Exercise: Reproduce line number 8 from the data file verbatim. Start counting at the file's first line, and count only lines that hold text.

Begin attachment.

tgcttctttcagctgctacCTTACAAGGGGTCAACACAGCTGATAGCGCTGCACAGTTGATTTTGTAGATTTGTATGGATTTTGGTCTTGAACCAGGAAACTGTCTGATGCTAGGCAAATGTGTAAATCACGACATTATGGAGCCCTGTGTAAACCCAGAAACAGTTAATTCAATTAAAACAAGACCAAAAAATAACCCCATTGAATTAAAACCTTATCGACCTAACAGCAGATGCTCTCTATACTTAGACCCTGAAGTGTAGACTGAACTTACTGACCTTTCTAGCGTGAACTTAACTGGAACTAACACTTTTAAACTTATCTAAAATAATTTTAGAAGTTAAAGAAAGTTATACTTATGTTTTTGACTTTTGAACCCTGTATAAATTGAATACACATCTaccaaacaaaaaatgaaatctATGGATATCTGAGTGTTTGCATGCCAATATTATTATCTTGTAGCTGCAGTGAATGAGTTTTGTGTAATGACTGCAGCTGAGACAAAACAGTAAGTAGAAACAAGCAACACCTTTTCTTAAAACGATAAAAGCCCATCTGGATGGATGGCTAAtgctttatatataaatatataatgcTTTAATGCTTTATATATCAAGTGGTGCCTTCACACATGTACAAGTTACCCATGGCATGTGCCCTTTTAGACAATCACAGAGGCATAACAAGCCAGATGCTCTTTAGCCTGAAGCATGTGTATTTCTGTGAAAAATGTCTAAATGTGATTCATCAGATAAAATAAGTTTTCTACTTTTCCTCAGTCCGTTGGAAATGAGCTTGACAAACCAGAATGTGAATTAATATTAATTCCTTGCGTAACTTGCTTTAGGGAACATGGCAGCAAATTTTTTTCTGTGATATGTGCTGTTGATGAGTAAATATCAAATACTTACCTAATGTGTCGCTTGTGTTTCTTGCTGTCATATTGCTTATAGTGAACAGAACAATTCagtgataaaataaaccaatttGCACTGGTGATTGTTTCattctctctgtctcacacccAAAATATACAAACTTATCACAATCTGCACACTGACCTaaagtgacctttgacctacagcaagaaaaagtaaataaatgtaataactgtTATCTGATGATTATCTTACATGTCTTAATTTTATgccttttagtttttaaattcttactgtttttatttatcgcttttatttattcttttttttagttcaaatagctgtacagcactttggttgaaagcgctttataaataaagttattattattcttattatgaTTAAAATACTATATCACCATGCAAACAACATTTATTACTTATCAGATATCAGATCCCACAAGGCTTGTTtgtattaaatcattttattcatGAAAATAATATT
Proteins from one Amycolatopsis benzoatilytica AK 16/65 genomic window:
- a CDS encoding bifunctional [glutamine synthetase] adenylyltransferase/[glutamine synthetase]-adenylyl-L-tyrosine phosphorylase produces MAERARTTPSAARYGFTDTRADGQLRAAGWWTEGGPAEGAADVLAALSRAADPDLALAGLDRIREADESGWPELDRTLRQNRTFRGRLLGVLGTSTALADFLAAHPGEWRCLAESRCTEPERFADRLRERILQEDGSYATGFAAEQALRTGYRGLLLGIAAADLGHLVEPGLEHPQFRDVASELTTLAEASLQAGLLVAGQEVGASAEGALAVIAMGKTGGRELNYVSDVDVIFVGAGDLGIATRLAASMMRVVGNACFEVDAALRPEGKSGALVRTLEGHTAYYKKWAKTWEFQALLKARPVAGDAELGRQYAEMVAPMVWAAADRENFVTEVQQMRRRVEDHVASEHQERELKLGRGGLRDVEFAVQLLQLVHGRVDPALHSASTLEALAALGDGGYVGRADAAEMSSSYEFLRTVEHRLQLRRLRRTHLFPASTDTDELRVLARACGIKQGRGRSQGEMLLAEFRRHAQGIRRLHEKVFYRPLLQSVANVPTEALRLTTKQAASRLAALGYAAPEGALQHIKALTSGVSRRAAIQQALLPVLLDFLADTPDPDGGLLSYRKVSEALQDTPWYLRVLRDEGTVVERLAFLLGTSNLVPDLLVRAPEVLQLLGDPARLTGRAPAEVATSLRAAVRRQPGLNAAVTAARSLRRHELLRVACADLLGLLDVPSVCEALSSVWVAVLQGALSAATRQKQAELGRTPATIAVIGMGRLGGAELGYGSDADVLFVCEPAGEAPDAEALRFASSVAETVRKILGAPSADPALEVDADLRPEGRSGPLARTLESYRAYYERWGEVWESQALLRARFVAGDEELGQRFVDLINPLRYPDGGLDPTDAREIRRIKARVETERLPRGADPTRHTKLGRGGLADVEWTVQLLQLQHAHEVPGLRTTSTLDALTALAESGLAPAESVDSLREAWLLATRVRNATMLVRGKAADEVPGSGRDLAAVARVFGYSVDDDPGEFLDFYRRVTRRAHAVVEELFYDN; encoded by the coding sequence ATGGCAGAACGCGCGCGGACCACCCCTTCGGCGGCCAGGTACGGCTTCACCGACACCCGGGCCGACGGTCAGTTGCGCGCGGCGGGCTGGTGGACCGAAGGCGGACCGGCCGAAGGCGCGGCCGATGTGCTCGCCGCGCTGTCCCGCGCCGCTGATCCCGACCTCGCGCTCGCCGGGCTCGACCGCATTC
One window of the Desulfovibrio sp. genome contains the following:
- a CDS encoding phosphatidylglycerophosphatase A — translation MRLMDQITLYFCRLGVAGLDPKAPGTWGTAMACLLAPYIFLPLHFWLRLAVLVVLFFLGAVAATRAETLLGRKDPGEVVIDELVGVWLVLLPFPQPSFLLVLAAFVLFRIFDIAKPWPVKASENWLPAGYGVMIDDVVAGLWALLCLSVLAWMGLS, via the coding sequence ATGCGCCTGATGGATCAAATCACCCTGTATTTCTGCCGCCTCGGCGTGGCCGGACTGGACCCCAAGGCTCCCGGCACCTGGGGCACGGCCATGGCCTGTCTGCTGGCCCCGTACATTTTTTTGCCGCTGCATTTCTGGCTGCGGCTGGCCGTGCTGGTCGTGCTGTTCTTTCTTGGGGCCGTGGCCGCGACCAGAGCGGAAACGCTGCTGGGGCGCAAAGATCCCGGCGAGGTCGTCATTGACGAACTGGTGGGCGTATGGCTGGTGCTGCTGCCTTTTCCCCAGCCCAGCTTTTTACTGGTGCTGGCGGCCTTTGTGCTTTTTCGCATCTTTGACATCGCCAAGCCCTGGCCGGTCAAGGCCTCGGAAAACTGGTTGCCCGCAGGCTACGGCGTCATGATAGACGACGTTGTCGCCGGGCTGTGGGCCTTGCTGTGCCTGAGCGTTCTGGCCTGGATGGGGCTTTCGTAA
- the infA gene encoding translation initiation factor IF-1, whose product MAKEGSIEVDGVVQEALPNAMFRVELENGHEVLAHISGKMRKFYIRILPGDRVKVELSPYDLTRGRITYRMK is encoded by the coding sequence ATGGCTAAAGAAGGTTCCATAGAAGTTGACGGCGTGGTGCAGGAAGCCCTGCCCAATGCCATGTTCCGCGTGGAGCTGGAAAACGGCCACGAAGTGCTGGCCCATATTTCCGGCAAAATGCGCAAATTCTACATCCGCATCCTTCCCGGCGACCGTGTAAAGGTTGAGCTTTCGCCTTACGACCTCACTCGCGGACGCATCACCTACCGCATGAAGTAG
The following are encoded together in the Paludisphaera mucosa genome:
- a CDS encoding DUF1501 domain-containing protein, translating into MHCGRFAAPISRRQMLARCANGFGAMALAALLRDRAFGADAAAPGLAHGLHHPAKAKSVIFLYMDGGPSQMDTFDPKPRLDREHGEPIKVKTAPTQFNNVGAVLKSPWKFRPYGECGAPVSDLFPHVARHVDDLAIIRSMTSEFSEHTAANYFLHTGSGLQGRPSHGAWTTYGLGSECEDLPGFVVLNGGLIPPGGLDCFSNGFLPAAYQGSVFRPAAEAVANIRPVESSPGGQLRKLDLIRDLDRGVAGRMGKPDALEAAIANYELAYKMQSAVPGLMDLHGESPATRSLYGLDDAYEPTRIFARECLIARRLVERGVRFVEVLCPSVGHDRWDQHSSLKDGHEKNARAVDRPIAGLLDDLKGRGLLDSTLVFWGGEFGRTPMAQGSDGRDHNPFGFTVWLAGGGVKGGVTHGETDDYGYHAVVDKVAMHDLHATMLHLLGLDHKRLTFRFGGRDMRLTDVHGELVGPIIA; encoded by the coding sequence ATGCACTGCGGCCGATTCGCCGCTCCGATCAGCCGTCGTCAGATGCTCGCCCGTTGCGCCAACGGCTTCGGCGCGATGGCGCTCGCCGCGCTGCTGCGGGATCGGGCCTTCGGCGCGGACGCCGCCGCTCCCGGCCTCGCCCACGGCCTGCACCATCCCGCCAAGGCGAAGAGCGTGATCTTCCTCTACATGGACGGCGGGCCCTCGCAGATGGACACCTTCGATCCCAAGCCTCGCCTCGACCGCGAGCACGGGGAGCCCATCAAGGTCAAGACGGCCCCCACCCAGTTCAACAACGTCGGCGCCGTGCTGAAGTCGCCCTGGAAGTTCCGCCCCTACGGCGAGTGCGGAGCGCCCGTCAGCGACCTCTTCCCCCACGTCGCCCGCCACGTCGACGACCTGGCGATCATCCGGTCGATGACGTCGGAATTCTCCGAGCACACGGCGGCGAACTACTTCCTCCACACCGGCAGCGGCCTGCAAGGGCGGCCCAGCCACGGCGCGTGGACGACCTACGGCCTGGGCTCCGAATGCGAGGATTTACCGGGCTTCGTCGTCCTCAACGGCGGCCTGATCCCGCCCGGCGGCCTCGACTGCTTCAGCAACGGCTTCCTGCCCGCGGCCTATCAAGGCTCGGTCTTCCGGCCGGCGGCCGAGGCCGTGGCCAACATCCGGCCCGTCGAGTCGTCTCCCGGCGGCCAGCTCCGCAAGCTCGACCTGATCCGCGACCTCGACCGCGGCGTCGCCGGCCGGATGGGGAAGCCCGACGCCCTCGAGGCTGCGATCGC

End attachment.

- a CDS encoding DUF1501 domain-containing protein, translating into MHCGRFAAPISRRQMLARCANGFGAMALAALLRDRAFGADAAAPGLAHGLHHPAKAKSVIFLYMDGGPSQMDTFDPKPRLDREHGEPIKVKTAPTQFNNVGAVLKSPWKFRPYGECGAPVSDLFPHVARHVDDLAIIRSMTSEFSEHTAANYFLHTGSGLQGRPSHGAWTTYGLGSECEDLPGFVVLNGGLIPPGGLDCFSNGFLPAAYQGSVFRPAAEAVANIRPVESSPGGQLRKLDLIRDLDRGVAGRMGKPDALEAAIANYELAYKMQSAVPGLMDLHGESPATRSLYGLDDAYEPTRIFARECLIARRLVERGVRFVEVLCPSVGHDRWDQHSSLKDGHEKNARAVDRPIAGLLDDLKGRGLLDSTLVFWGGEFGRTPMAQGSDGRDHNPFGFTVWLAGGGVKGGVTHGETDDYGYHAVVDKVAMHDLHATMLHLLGLDHKRLTFRFGGRDMRLTDVHGELVGPIIA; encoded by the coding sequence ATGCACTGCGGCCGATTCGCCGCTCCGATCAGCCGTCGTCAGATGCTCGCCCGTTGCGCCAACGGCTTCGGCGCGATGGCGCTCGCCGCGCTGCTGCGGGATCGGGCCTTCGGCGCGGACGCCGCCGCTCCCGGCCTCGCCCACGGCCTGCACCATCCCGCCAAGGCGAAGAGCGTGATCTTCCTCTACATGGACGGCGGGCCCTCGCAGATGGACACCTTCGATCCCAAGCCTCGCCTCGACCGCGAGCACGGGGAGCCCATCAAGGTCAAGACGGCCCCCACCCAGTTCAACAACGTCGGCGCCGTGCTGAAGTCGCCCTGGAAGTTCCGCCCCTACGGCGAGTGCGGAGCGCCCGTCAGCGACCTCTTCCCCCACGTCGCCCGCCACGTCGACGACCTGGCGATCATCCGGTCGATGACGTCGGAATTCTCCGAGCACACGGCGGCGAACTACTTCCTCCACACCGGCAGCGGCCTGCAAGGGCGGCCCAGCCACGGCGCGTGGACGACCTACGGCCTGGGCTCCGAATGCGAGGATTTACCGGGCTTCGTCGTCCTCAACGGCGGCCTGATCCCGCCCGGCGGCCTCGACTGCTTCAGCAACGGCTTCCTGCCCGCGGCCTATCAAGGCTCGGTCTTCCGGCCGGCGGCCGAGGCCGTGGCCAACATCCGGCCCGTCGAGTCGTCTCCCGGCGGCCAGCTCCGCAAGCTCGACCTGATCCGCGACCTCGACCGCGGCGTCGCCGGCCGGATGGGGAAGCCCGACGCCCTCGAGGCTGCGATCGC